Steve Hilton is a Briton who anchors a current-affairs show on Fox News.
Mr. Hilton made the following feeble, snowflake's case for the removal of the nation's historically offensive statues:
It's offensive to our Africa American neighbors to maintain statues in public places that cause not only offense, but real distress. And it is disrespectful to our Native American neighbors to glorify a man who they see as having committed genocide against their ancestors. None of this is to erase history. Put it all in a museum. Let's remember it and learn from it.
"What's wrong with Camp Ulysses Grant," Hilton further intoned sanctimoniously. He was, presumably, plumping for the renaming of army installations like Fort Bragg, called after a Confederate major general, Braxton Bragg.
Sons of the South – men and women, young and old – see their forebear as having died "in defense of the soil," and not for slavery. Most Southerners were not slaveholders. All Southerners were sovereigntists, fighting a War for Southern Independence.
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Hilton, it goes without saying, is a follower of the State-run Church of Lincoln. To the average TV dingbat, this means that Southern history comes courtesy of the likes of Doris Kearns Goodwin, a Lincoln idolater and the consummate court historian.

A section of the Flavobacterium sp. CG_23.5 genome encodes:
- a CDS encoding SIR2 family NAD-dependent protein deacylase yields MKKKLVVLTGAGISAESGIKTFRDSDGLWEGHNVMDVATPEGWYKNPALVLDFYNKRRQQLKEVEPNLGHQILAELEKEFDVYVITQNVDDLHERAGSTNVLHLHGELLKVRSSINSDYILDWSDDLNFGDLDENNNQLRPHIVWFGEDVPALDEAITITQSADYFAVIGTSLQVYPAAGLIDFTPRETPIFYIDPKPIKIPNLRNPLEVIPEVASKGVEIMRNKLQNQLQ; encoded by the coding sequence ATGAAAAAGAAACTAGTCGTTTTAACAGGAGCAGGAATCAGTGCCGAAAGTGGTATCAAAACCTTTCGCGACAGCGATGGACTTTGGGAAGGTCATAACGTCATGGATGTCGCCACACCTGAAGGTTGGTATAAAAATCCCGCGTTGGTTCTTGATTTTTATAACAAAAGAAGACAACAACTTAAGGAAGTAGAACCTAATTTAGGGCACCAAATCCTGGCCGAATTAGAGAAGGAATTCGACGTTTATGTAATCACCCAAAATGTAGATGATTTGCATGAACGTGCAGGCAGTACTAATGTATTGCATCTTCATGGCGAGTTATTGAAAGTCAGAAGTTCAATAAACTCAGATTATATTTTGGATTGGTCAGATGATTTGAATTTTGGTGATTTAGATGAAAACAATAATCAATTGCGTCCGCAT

"Doris Kearns Goodwin," explains professor Thomas J. DiLorenzo, the country's chief Lincoln slayer, "is a museum-quality specimen of a court historian, a pseudo-intellectual who is devoted to pulling the wool over the public's eyes by portraying even the most immoral, corrupt and sleazy politicians as great, wise and altruistic men."
When Doris does the TV circuit, evangelizing for power, she never mentions, say, the close connection between her great Ulysses Grant and Hilton's "Native American neighbors."
Yes, Doris, Steve: who exactly exterminated the Plains Indians?
American Indians will likely be hip to the fact that the Republicans, led by Gen. Sherman himself, supervised the genocide of some 60,000 Plains Indians from 1865 to 1890. The Plains Indians endured land dispossession that culminated, "in the late 1880s, with the surviving tribes of the West being herded onto reservations," writes DiLorenzo, in "The Feds versus The Indians."
Primary sources notwithstanding, to make his case in this tract alone, DiLorenzo galvanizes sources such as L.A. Marshall's "Crimsoned Prairie: The Indian Wars" (1972), John F. Marszalek's "Sherman: A Soldier's Passion for Order" (1993) and "Sheridan: The Life and War of General Phil Sheridan" (1992), by Roy Morris Jr.
"'We must act with vindictive earnestness against the Sioux,' Sherman wrote to Ulysses S. Grant (commanding general of the federal army) in 1866, 'even to their extermination, men, women and children.' The Sioux must 'feel the superior power of the Government.' Sherman vowed to remain in the West '"till the Indians are all killed or taken to a country where they can be watched.'"
"'During an assault,' he instructed his troops, 'the soldiers cannot pause to distinguish between male and female, or even discriminate as to age.' He chillingly referred to this policy in an 1867 letter to Grant as 'the final solution to the Indian problem,' a phrase Hitler invoked some 70 years later."